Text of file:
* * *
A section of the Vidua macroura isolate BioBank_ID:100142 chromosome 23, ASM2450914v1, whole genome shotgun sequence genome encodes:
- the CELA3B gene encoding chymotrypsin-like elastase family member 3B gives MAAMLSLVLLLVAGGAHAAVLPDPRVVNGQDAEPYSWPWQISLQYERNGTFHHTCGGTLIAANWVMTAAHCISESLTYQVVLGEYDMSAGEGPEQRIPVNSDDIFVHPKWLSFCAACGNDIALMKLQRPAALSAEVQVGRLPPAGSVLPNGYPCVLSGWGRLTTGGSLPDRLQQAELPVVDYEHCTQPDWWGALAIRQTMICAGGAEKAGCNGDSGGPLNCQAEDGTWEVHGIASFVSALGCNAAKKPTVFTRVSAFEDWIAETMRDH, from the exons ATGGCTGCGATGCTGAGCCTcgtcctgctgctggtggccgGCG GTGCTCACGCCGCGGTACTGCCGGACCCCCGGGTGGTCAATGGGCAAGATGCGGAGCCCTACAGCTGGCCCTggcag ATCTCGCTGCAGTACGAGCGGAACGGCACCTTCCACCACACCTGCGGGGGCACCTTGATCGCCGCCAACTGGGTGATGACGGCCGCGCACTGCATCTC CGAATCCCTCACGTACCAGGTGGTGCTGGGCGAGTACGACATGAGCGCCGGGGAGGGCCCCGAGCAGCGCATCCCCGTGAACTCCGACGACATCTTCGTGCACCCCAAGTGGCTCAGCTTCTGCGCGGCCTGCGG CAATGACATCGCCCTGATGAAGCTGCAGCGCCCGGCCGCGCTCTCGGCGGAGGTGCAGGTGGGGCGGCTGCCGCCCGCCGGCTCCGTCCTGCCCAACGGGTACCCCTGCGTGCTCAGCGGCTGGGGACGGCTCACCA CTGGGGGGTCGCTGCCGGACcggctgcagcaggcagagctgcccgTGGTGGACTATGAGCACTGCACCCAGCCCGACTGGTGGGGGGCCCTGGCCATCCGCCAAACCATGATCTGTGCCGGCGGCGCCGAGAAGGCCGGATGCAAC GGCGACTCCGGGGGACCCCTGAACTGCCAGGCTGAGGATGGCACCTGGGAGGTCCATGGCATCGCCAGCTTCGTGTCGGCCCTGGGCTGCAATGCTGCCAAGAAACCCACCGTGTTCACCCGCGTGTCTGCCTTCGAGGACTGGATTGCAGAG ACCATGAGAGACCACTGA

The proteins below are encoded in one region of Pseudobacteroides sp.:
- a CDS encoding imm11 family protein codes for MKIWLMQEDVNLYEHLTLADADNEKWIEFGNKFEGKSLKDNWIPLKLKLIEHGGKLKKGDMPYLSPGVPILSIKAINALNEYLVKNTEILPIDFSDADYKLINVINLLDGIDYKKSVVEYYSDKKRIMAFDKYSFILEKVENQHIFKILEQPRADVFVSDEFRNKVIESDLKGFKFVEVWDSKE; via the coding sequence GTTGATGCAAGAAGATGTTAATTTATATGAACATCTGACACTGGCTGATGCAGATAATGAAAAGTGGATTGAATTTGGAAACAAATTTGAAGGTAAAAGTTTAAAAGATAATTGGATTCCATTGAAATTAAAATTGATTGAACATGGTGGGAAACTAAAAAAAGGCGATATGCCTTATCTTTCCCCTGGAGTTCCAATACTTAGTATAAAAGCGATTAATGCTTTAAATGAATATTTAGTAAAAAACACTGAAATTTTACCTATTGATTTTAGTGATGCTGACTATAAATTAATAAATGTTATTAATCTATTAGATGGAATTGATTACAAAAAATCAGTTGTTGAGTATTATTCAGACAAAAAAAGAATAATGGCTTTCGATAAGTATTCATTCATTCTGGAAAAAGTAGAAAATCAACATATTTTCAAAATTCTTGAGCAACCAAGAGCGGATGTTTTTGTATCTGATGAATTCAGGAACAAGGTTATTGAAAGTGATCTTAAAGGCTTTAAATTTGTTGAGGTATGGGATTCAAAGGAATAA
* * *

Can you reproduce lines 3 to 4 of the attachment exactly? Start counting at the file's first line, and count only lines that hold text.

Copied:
The proteins below are encoded in one region of Pseudobacteroides sp.:
- a CDS encoding imm11 family protein codes for MKIWLMQEDVNLYEHLTLADADNEKWIEFGNKFEGKSLKDNWIPLKLKLIEHGGKLKKGDMPYLSPGVPILSIKAINALNEYLVKNTEILPIDFSDADYKLINVINLLDGIDYKKSVVEYYSDKKRIMAFDKYSFILEKVENQHIFKILEQPRADVFVSDEFRNKVIESDLKGFKFVEVWDSKE; via the coding sequence GTTGATGCAAGAAGATGTTAATTTATATGAACATCTGACACTGGCTGATGCAGATAATGAAAAGTGGATTGAATTTGGAAACAAATTTGAAGGTAAAAGTTTAAAAGATAATTGGATTCCATTGAAATTAAAATTGATTGAACATGGTGGGAAACTAAAAAAAGGCGATATGCCTTATCTTTCCCCTGGAGTTCCAATACTTAGTATAAAAGCGATTAATGCTTTAAATGAATATTTAGTAAAAAACACTGAAATTTTACCTATTGATTTTAGTGATGCTGACTATAAATTAATAAATGTTATTAATCTATTAGATGGAATTGATTACAAAAAATCAGTTGTTGAGTATTATTCAGACAAAAAAAGAATAATGGCTTTCGATAAGTATTCATTCATTCTGGAAAAAGTAGAAAATCAACATATTTTCAAAATTCTTGAGCAACCAAGAGCGGATGTTTTTGTATCTGATGAATTCAGGAACAAGGTTATTGAAAGTGATCTTAAAGGCTTTAAATTTGTTGAGGTATGGGATTCAAAGGAATAA